I’ve interviewed many authors about their perspective on Hollywood adaptations. One comment that sticks in my mind is James Ellroy, who said, essentially, “I just put the book in a car and shove it off a cliff. When Hollywood gets involved, it ain’t mine anymore.”
[Laughs] Toni Morrison said something really interesting to me once. She said, “A book is as much like a screenplay as it is like a poem.” They’re just completely different art forms. Certainly in adapting Black Nativity, what I wanted was the spirit of the piece: Langston, Harlem, a time capsule, with a timeless vision of what it means to be a family and to put on a production of Black Nativity.
With musicals, you need to set up the musical cues, the songs need to advance the narrative. How different is it writing a musical than something like Eve’s Bayou or Caveman’s Valentine?
I wrote lyrics into the script, but I’m not a lyricist. When I brought on [Grammy-winning music producer] Raphael Saadiq, he transformed those lyrics into songs. What I did was just kind of poetry that moved the story forward and worked thematically. When I was asking him to write a song, there was already a lyrical basis. At heart, this song needs to say this. So the songs were already structured, thematically and from a character point of view. Basically, Raphael had to be inspired by that and stay true to what we were trying to say.
There are urban legends about Jerry Bruckheimer insisting on action beats every 10 minutes in the films he produces. Is there such a thing as musical beats when you’re working on a project like Black Nativity?
To some extent, yes. We definitely thought about how much music would be in the movie and how many songs there would be and where they would go. We didn’t follow any strict guidelines. The songs went where it felt, from a story point of view, the songs should go. So there are some long stretches without song, and then once we get into the actual pageant, we do song after song after song. It happened very organically.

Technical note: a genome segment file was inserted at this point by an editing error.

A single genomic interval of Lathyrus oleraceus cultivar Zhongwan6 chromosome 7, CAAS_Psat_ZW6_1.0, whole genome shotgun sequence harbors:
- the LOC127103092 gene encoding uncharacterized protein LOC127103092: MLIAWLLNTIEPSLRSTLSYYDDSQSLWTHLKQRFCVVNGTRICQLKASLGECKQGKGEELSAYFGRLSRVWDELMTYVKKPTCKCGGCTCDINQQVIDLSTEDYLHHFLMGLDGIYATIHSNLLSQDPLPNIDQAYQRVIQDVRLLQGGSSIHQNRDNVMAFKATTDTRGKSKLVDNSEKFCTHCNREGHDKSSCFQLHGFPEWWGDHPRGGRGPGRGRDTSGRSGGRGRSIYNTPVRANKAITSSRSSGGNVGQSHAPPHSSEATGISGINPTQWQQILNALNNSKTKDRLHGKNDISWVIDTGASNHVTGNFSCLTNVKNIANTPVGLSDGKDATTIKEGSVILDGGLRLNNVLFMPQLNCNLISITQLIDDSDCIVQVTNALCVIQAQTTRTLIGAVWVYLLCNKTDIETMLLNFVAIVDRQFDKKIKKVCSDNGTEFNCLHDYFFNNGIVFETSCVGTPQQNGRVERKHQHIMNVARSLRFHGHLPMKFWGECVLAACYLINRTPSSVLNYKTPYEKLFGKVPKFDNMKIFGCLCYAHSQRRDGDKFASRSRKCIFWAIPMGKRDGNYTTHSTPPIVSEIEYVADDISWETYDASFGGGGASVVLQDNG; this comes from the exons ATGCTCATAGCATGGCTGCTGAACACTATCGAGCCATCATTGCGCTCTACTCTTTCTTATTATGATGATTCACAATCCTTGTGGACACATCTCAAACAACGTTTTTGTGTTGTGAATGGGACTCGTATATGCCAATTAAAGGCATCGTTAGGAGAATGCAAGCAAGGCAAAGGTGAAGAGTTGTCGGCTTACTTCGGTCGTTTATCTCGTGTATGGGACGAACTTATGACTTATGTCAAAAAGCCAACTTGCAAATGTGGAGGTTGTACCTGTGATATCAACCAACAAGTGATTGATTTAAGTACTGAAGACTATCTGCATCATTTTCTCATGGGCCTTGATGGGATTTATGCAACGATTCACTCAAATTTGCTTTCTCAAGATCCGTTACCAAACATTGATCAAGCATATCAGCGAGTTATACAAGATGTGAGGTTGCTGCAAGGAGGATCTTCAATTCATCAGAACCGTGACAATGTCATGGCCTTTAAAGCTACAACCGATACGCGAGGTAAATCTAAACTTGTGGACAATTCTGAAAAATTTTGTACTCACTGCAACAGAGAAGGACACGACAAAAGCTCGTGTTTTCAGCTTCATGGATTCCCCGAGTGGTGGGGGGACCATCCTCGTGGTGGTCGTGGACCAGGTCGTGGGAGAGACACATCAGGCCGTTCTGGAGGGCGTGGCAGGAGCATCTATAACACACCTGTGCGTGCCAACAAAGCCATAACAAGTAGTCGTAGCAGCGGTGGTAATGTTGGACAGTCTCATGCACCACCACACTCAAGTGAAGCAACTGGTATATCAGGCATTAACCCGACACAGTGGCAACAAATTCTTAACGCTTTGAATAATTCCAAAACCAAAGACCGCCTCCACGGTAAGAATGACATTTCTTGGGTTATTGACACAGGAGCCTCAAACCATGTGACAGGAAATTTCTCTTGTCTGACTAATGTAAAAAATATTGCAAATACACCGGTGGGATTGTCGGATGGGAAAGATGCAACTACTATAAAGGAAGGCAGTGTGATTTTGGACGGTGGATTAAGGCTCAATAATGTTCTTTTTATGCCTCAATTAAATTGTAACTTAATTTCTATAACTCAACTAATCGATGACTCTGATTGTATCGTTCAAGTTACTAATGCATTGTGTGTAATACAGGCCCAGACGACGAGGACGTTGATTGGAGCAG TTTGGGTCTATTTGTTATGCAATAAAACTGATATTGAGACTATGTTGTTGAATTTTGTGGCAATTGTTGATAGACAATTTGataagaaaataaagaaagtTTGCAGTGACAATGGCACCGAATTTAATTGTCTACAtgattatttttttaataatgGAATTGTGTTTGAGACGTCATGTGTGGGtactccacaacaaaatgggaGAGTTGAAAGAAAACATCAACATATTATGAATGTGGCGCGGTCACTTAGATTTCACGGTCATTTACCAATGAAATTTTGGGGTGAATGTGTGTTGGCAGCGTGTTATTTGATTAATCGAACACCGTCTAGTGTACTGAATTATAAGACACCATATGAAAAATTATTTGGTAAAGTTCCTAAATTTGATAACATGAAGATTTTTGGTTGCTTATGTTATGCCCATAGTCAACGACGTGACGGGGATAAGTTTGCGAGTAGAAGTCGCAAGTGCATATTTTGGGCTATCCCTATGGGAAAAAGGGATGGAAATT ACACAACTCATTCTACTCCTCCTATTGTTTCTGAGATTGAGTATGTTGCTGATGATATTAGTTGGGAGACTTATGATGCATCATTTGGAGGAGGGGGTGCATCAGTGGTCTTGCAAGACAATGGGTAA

You’ve got such an exceptional cast for this film, and Forest Whitaker, who’s having another grand year, has got some serious pipes.
I did know that going in. I was looking for an actor who could sing. I researched it, and I knew he could sing, and I wanted him for the movie. I told Raphael, “Treat him like a singer.” With Angela Bassett, I knew she could sing, too. An amazing singer. We’ve got a tremendous combination of professional actors and singers in this film.
Some people might not remember that you started off as an actress, playing roles on As the World Turns and in films like Silence of the Lambs and Candyman. How did performing affect or influence your work as a writer?
I actually feel it’s a natural marriage – writing and acting. It makes sense to me. I couldn’t have predicted the course my career has taken, but it also does kind of make sense to me. I’ve always been a writer. I’ve always been an actor. That I came to directing is kind of the intersection of those two things.
You’ve said you’ve always been a writer. How long is “always”?
Well, I wrote a novel when I was 12! [Laughs] So I knew that I was a writer. Then, when I was in my 20s, a young actor in New York, surrounded by friends in acting class, we were getting burned-out on doing the same scenes and monologues – the new David Rabe, or whatever. The standard material. So I started writing scenes for friends to do in acting class. They were stand-alone scenes that felt like they were a part of a larger piece. And acting teachers started asking, “Who wrote this?” The fingers started pointing at me. So I started taking it more and more seriously, and I made a short film and then I got an interview at The Cosby Show, but they didn’t want a director. They needed a writer. So I wrote a scene for Bill Cosby, and I got a job with Bill Cosby, and that led to my first professional work. That was 1988. Bill Cosby gave me my big break.
What advice would you have for up-and-coming writers?
Well, I teach at NYU and what I tell my students is, “You should try to write something that has personal resonance. I don’t think it needs to be autobiographical, necessarily, but it needs to be from the heart – especially when you’re starting out. Use your life, your memories, your senses, your impressions as inspiration.”
How does that advice change as a writer’s career evolves – when things like “career” and “job” enter into the mix?
I don’t know that it does. I mean, we all have choices to make about what we’re going to write, what job we’re going to take, what a so-called career looks like. Everything that I write is personal. I have to have some kind of personal connection, or I won’t take a job. That said, at this point in my life, I can find a way to make many, many things personal, which attracts me to a lot of different kinds of stories. In some ways, with my work today, my biggest fingerprint is my point of view.
What can audiences expect from Black Nativity?
It’s about family and faith and forgiveness. It’s rooted in our time, and yet it’s timeless. It’s something everyone can relate to, I believe, and it’s perfect for the holiday season. I think people will really love this movie.